Ten years ago today, on August 11, 1999, Red Hat saw its shares triple in an initial public offering that ushered in a new era of commercial open-source prosperity.
Iain Gray, then a Sun employee and now Red Hat's vice president of Global Support, writes nostalgically: "I remember sitting in the Sun office in UK watching the stock skyrocket, thinking the world had gone mad."
Indeed it had. Soon Red Hat's stock was to plummet to earth but not before the company learned a valuable lesson: there must be more than hype to make open source grow.
Red Hat's S-1, the document filed with the Securities and Exchange Commission registering its intent to sell its shares on the public market, was filled with desire to use the IPO cash to improve its brand, expand professional services, and to improve its Web site to "create the definitive online destination for the open source community."
Very little attention was paid to the nuts and bolts of actually making money. In fact, as LWN.net pointed out back in 1999, "Nowhere in the [S-1] filing is anything about 'make more money selling our distribution.' Red Hat clearly sees its future elsewhere."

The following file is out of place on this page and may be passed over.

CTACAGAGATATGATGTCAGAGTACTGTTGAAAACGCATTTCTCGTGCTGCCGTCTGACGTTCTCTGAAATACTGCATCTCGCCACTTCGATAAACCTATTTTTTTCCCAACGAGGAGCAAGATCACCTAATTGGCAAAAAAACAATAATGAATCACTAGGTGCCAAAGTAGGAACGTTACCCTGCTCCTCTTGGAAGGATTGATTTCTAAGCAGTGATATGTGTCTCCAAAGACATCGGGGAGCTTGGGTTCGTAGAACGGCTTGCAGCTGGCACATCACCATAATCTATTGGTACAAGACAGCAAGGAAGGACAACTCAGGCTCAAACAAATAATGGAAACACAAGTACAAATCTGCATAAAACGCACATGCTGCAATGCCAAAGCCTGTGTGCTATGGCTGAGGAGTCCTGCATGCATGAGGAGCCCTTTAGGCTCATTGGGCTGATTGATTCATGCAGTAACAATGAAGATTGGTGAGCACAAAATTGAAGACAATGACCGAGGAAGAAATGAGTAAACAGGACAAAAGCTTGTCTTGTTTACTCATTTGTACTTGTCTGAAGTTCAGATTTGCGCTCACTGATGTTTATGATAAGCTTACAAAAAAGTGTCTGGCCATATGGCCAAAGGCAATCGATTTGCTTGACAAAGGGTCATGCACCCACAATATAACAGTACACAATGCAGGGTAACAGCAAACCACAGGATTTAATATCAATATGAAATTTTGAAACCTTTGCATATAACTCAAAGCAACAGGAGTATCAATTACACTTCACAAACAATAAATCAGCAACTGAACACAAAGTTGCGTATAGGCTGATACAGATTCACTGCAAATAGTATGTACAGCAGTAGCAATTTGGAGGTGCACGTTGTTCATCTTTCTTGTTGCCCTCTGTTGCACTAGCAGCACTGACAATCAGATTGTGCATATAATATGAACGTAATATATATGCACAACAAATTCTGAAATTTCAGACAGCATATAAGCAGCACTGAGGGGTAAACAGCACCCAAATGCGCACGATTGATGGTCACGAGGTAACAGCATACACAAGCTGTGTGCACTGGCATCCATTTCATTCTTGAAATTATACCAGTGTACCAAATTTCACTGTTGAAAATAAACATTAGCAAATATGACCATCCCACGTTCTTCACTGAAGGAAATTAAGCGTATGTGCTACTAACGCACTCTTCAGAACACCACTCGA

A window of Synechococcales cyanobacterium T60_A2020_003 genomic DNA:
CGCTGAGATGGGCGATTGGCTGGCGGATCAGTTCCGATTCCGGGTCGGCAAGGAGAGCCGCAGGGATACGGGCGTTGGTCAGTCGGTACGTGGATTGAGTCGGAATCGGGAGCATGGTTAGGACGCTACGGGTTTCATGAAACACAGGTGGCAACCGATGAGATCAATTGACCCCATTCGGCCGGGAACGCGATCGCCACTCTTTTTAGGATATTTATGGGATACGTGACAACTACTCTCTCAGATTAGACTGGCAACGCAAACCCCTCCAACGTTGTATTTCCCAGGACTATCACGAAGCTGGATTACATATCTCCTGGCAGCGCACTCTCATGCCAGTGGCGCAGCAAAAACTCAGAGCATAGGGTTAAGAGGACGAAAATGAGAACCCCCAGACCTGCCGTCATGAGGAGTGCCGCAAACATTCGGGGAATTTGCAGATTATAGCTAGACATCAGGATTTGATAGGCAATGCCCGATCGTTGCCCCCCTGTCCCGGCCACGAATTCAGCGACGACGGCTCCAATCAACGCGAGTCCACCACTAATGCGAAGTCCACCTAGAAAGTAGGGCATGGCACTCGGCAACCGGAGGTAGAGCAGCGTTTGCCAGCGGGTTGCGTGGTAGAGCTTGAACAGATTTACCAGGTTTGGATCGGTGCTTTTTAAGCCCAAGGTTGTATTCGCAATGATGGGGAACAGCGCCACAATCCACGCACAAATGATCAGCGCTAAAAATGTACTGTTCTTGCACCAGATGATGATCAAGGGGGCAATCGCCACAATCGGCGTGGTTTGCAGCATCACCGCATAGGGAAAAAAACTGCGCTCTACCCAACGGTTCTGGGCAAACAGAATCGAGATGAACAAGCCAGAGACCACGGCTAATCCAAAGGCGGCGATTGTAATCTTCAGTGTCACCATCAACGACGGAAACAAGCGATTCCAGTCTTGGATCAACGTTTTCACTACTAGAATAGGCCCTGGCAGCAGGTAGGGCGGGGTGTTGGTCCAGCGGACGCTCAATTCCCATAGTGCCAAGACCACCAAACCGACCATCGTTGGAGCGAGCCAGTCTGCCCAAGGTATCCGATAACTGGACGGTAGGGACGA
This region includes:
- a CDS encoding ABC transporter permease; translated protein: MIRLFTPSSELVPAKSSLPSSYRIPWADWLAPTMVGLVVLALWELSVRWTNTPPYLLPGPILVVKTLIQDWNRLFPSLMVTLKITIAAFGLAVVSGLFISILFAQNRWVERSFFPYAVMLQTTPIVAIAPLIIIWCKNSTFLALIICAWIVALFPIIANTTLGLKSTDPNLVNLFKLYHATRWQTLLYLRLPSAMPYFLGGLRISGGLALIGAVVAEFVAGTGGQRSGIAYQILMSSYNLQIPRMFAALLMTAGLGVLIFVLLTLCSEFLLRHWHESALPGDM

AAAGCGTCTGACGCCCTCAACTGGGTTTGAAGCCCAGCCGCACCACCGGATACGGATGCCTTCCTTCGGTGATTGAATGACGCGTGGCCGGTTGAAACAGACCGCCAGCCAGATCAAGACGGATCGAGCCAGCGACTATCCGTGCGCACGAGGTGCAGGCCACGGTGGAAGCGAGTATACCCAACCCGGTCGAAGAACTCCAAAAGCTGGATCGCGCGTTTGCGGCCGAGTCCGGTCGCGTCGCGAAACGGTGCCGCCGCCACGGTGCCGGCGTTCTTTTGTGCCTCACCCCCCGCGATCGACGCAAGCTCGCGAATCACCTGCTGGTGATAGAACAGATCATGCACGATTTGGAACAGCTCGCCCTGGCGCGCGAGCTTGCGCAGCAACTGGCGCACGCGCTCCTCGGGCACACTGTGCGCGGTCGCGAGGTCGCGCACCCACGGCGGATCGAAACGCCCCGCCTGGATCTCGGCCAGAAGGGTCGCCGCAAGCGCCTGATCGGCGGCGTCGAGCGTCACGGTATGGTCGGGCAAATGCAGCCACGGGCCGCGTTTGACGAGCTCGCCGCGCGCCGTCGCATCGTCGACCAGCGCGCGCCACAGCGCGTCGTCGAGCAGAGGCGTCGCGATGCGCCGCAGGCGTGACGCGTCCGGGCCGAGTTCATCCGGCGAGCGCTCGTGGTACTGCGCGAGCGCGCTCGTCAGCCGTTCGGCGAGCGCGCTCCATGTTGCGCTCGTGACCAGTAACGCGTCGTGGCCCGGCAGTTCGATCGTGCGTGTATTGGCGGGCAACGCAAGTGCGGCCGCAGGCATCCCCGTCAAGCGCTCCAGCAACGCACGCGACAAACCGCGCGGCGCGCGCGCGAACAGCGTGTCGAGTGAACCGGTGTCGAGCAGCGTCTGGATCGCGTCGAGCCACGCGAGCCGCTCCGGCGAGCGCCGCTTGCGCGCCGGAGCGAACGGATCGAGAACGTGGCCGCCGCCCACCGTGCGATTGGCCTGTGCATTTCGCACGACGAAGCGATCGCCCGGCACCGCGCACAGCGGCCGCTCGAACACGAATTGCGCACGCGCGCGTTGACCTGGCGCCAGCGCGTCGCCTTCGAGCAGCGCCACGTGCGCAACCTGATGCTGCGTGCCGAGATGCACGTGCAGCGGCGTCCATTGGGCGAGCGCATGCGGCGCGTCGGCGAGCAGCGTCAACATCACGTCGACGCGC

Not for long. Whatever Red Hat's vision of its business model in 1999, it soon realized that it needed to spin value far beyond a strong brand. The company recognized in its S-1 filing that "if faster Internet connections become widely available, more users may download the distribution from the net, and fewer will buy it."
That worry absolutely proved to be true, leading Red Hat to introduce (the initially proprietary) Red Hat Network in 2000 and in March 2002 upped the ante with Advanced Server, which later became Red Hat Enterprise Linux.
Over the past 10 years, Red Hat has maintained its investment in strong branding, but has focused even more on its core distribution and the value therein, investing more than $100 million each year to improve Linux and its distribution thereof.
The results speak for themselves. Red Hat demonstrated that anyone can be rich for a day with a hype-based IPO launch, but it has more importantly proved that there's a whole lot of substance to open source over the past 10 years. Red Hat has made a massive impact on the software industry, not the least being making open source palatable to the enterprise buyer, to the extent that now open-source competitors are giving Red Hat a run for its money.
There could be no better testament to Red Hat's influence and importance.
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